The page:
Chris and I went on a plant hike yesterday with Shrek. The wildflowers this year have been outrageously beautiful, so we wanted to see what was blooming since our last hike two weeks ago. We saw three different penstemons since we were there last and saw the Penstemon virens blooming. Here is Chris looking deep into the throat of a pink-purple penstemon flower as he went through the process of identification. This particular penstemon remains a mystery at this point because we didn’t have the better botanical key with us. Next time we go, we’ll take Weber’s book with us and I know we’ll be able to id this beauty with that key.
Two years ago our neighbors gave us a nopal cactus (which is an edible cactus used to cook nopolitos) originally from their home town in Mexico. Last year, they showed me how to cook it several different ways. It’s really delicious!
Some time back I posted on this blog how to propagate the nopal cactus, so that you could grow it as an indoor or patio plant and then harvest the pear-shaped pads to cook with. I never got around to posting up the directions of how to prepare the cactus pads for cooking. This past week we shared a plant with our brother, Rob, and I told him I’d tell him how to prepare it for cooking. That prompted me to just take some pictures as I was preparing some pads for my own cooking. So, here is how you do it…
The first step is to cut the pads carefully off the cactus plant using a very sharp knife. You’ll see where the pads are jointed at the connection point of each pad to the cactus, and that is the spot you cut at. Once you have cut the pads off, you need to soak them in clean cold water for about 10-15 minutes. This causes the spines, which are very tiny and the dark spots you see in the picture, to swell up from the water. That will make them easier to remove.
Next, carefully remove the pads from the water and place on a cutting board. Remember that those dark spots are cactus spines and if you are not mindful they will get stuck in your skin, which is not only painful, it’s difficult to remove them since they are quite small. Now that the cactus pad is on the cutting board, hold it securely and carefully with one hand and with a very sharp knife begin to peel off the dark spots where each the spines are. It is really only necessary to peel away the little dot of spines. You do not have to peel the whole pad. That said, my kitchen knives leave a lot to be desired in terms of being very sharp, so I have some trouble peeling off the spines and often end up peeling more than is necessary.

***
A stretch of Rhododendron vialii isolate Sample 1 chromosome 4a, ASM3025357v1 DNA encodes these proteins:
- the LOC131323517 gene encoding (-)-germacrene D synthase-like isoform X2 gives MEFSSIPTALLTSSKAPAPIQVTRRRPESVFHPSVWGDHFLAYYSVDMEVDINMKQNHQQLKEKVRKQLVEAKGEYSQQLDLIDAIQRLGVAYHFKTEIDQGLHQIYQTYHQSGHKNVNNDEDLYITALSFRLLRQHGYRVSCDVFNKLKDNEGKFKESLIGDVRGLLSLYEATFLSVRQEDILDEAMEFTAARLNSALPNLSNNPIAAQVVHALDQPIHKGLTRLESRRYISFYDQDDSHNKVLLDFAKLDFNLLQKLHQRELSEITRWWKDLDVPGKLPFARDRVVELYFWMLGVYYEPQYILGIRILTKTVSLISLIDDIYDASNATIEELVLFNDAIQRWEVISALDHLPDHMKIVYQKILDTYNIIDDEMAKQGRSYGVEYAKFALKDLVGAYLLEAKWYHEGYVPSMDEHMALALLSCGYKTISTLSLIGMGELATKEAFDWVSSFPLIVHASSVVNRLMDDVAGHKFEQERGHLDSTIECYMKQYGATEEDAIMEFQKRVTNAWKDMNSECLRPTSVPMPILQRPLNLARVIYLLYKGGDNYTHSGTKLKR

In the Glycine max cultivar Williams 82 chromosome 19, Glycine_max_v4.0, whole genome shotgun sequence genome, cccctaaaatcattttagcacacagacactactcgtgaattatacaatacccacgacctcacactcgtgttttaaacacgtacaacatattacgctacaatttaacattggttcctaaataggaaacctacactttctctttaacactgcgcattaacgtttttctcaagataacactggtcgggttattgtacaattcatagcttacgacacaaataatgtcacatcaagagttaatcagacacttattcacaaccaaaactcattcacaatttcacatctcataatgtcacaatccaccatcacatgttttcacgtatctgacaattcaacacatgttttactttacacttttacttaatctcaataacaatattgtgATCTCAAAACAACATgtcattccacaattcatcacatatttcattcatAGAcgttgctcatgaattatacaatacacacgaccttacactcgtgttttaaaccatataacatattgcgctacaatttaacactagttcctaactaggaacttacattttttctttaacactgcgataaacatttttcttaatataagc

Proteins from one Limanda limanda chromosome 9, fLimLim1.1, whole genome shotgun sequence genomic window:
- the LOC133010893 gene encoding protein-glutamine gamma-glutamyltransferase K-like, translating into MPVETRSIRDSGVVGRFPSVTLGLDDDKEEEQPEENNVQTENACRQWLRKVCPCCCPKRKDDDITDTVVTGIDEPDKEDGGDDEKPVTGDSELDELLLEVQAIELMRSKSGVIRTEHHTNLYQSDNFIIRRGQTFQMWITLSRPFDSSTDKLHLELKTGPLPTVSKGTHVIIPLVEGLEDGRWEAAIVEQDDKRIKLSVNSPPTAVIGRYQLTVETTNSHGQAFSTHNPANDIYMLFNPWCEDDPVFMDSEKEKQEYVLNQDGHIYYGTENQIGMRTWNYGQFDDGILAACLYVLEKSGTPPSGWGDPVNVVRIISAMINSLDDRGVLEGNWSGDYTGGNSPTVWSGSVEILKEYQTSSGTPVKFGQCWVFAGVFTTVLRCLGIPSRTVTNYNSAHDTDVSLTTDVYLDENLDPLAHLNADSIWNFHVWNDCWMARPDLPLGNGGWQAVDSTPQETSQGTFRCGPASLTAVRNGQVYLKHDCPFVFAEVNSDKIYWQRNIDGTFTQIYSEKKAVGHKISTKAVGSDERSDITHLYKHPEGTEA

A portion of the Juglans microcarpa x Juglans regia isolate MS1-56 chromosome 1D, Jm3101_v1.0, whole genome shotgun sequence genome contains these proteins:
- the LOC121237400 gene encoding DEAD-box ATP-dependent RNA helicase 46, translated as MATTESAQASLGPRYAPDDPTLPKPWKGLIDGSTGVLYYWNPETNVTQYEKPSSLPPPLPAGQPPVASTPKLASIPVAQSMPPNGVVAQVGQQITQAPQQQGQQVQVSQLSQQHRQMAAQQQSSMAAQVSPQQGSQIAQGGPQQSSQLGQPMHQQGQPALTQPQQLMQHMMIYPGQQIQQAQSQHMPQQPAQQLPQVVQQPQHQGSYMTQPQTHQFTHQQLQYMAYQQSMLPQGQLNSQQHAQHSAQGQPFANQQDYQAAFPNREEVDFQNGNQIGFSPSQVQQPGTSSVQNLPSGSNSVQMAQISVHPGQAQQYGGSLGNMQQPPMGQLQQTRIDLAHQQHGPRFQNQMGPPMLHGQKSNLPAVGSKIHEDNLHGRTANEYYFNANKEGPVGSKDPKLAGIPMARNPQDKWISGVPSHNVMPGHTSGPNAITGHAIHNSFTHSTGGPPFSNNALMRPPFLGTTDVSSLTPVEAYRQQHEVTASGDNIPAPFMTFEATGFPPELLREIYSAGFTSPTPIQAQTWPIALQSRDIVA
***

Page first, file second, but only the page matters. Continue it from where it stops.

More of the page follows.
This is the pad once I’ve finished peeling off the spines, and as you can see I’m not expert at it. When Chalo peeled the pads that day to show me how to do it, he had a perfectly shaped pad with just little nicks where the spines had been removed. Oh well, one of these days I’ll buy a decently sharp knife and then I know I’ll end up with a much prettier end result. Once you have all the spines peeled off of both sides of the pad and along the outer edge, rinse both sides of the pad in cold water to remove any lingering debris that might still be clinging to the cactus pad.
Cacti are often filled with a mucilaginous gel, and these are no exception, so expect your peeled cactus to be oozing some slimy gel. No worries about that happening.
Take your rinsed pad back to the cutting board. FYI: Be sure to also rinse the cutting board you used for peeling the cactus on to remove any wondering spines that might have clung to the cutting board. Now, dice the pad up into small pieces.
Put the dices nopalitos into a sieve and rinse very well with cold water to remove a great amount of the slimy inside gel.
Put your rinsed dices nopalito pieces in a bowl in the fridge until you are ready to cook them.
How do you cook them? Well, there are a zillion ways from what I know about it. Sandra and Chalo cook them with scrambled eggs often and we have done that too and it is really tasty. Another way is to cook some pork, chicken or beef until tender, then add the nopalitos and cook some more until tender and serve as tacos. You can prepare a mexican red sauce to cook the nopolitos in if you want and then add the meat to that, serve with beans on tortillas. I’ve also fried them with potatoes, onions and peppers at the suggestion of another friend, Blanca, who long ago told me that was her family’s favorite way to eat them. No matter how you prepare them, I think you will really enjoy them. They are delicious!!
Last week was my first really significant garden harvest and things have been steamrolling since. This was my first real harvest. Since them I’ve been picking cucumbers, tomatoes, squash ,peppers and peas every other day. The strawberries are starting to fruit more heavily now too, and tonight I’ll be putting my first batch of those in the freezer. The crock pots and dehydrators will be running nearly 24/7 from now through the rest of the gardening season. That’s usually nearly Thanksgiving in November for us before we get a killing frost. Yippee. So, now we have lots of fresh produce to eat each day and produce stored away for winter groceries after the garden is done.